I play a trading card game called Magic: The Gathering. You’ve probably heard of it in some way or another. It is complex, deep, and rewarding on many levels, while playing and beyond the game itself.
My thoughts on this might cover some of this stuff in greater detail in the future, but let me say that games with large competitive scenes run on data. Match-ups, top strategies, metagame shares, new decks, rogue one-off decks, shifts in the metagame–all of that is observable through data, if you can find it and sift through it. Having raw data allows you to actually paint a picture of what the game is actually doing in a given format.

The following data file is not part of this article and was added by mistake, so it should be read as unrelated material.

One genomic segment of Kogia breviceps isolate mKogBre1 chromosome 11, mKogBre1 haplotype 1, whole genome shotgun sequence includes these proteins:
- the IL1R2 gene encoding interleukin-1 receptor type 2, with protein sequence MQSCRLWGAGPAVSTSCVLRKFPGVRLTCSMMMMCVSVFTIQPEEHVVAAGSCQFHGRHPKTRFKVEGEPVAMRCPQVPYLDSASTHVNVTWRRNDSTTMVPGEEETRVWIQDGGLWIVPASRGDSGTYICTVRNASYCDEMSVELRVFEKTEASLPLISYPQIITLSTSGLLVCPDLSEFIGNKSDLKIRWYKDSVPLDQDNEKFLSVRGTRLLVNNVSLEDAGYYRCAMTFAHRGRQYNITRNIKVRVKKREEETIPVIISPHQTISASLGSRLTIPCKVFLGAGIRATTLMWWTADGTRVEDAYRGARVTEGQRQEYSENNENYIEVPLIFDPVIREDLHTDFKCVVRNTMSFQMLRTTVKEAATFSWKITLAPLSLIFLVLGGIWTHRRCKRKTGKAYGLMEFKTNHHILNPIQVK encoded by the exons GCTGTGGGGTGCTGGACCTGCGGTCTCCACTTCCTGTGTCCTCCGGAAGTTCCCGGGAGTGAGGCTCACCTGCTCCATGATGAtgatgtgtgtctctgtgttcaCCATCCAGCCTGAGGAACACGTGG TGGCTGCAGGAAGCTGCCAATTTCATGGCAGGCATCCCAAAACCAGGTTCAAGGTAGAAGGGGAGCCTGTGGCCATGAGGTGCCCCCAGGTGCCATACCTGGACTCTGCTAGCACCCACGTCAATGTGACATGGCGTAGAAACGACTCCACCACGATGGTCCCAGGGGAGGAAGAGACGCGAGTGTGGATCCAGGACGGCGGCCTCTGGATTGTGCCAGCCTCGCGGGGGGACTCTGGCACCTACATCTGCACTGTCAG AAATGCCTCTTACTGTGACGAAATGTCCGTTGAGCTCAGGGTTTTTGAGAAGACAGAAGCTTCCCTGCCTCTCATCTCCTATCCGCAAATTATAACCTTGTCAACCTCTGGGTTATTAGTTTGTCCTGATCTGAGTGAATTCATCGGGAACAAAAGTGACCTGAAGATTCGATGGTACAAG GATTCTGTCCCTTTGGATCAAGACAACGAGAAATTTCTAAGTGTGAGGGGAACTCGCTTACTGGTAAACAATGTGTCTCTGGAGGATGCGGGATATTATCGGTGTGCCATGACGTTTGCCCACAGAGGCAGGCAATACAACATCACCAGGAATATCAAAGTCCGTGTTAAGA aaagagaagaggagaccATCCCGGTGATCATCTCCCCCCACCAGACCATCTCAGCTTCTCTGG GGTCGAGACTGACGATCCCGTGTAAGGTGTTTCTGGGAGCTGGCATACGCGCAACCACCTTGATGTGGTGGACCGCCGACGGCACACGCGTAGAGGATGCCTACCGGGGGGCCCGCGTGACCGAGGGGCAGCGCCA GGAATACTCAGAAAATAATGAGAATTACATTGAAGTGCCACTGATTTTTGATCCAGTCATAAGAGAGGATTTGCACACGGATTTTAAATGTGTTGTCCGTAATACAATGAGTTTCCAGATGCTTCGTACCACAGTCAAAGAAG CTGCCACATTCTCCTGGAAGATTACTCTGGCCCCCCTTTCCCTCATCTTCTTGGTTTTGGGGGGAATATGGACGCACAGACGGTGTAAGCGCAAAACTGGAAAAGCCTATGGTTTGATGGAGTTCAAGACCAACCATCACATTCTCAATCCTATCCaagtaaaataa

Wizards of the Coast, however, doesn’t believe this. A lot of their reasoning is that too much data reinforces pre-conceived notions, which, okay sure. But after greatly restricting decklist information from online events, the Standard metagame coalesced around two decks and their third-tier counterplays. Which informed players intuited, and then had confirmed when cards from said decks were banned with data backing up their assertions.
I don’t think less data makes a better game. Less data in these situations just makes you look stupid when you try to spin your actions.
As always, let me know what you think in the comments.
(I might try writing more on this at a later date, with more links and other information, so you’ll just have to let this sit for a bit.)